I was aware of my country’s heavily censored media and the difficulties journalists had to overcome to report sensitive topics. However, my experience landed me on a different playing field altogether; one that was far from level. I was now a victim of the epidemic of shameful silencing. I was among the people who were hurt, humiliated and degraded because I had made the mistake of speaking out. I had forgotten that stirring up a conversation would dismantle the stronghold of patriarchy. I was asked to retreat and swallow my resentment, to bear up and direct my fury elsewhere. Or turn it inwards. Or stomp it out altogether.
As I sit here in silence, I feel the guilt of betraying the survivors and the fury of being betrayed by the so-called representatives. The former, a betrayal of hopes and expectations. The latter, a betrayal of attitudes. This unbearable pressure has crept into me like a blazing fire – at first slow but fast turning into an inferno. I exist in perpetual isolation and emotional turmoil. I am left to untangle the web of reasons why all my efforts backfired. I wallow in the awareness that no one will ever acknowledge the existence of an otherwise contested practice in my country. Every time I think about taking a small step in a positive direction, I am reminded of the faces of responsible individuals shut tight with lack of concern, or with apprehension that the conversation may open a gateway to a potentially dangerous territory that could affect them.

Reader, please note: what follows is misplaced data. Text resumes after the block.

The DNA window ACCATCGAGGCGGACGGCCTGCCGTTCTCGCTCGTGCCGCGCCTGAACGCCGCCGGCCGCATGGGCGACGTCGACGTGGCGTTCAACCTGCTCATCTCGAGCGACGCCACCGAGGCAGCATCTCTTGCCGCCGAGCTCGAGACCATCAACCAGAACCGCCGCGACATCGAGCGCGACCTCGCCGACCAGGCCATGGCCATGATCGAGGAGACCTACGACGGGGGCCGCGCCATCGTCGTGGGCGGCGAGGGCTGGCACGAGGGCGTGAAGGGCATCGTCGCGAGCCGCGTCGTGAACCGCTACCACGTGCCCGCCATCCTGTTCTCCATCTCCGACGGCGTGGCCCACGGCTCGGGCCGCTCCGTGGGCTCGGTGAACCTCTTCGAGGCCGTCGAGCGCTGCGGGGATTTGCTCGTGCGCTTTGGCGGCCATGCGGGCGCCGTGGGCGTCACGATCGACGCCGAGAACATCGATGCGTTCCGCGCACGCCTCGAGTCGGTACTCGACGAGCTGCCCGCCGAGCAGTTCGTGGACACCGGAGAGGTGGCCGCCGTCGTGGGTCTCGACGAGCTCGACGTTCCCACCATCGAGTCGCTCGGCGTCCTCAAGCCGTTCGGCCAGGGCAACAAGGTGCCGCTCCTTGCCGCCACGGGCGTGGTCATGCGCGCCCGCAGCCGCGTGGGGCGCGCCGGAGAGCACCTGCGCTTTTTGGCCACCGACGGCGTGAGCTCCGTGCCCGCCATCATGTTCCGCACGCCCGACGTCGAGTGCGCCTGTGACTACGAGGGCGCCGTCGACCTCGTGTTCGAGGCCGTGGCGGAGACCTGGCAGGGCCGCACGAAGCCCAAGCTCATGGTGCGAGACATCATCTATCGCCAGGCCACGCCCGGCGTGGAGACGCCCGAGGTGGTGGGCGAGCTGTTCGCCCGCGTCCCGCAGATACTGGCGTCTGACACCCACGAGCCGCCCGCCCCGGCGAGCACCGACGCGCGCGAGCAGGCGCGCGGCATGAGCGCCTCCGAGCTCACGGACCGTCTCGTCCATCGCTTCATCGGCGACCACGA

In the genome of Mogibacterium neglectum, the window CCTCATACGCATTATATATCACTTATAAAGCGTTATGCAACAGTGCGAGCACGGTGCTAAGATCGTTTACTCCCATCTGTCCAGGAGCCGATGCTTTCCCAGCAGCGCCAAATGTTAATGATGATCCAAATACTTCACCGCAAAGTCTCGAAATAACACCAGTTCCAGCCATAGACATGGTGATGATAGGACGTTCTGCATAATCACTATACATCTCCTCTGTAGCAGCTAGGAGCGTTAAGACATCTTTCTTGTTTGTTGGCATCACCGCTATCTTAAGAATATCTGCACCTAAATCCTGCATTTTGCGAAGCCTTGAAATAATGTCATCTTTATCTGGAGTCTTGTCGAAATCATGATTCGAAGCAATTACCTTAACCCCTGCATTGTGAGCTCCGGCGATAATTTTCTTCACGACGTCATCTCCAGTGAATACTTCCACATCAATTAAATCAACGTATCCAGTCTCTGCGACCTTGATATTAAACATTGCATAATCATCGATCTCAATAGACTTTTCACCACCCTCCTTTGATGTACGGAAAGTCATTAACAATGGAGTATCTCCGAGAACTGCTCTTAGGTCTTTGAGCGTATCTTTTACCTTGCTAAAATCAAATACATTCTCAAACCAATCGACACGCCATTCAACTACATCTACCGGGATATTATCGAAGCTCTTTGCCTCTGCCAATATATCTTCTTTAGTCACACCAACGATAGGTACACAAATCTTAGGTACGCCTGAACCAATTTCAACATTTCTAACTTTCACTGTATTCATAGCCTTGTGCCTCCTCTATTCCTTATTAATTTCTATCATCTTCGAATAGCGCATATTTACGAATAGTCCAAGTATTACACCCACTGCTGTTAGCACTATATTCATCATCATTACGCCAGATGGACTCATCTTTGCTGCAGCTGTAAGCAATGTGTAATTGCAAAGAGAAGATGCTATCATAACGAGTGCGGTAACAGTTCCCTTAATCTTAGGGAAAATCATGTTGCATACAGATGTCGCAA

(Hina Javed is an investigative journalist based in Pakistan, driven by the ambition of tackling difficult, often untouched topics. Her focus is on stories related to human rights, health and gender.)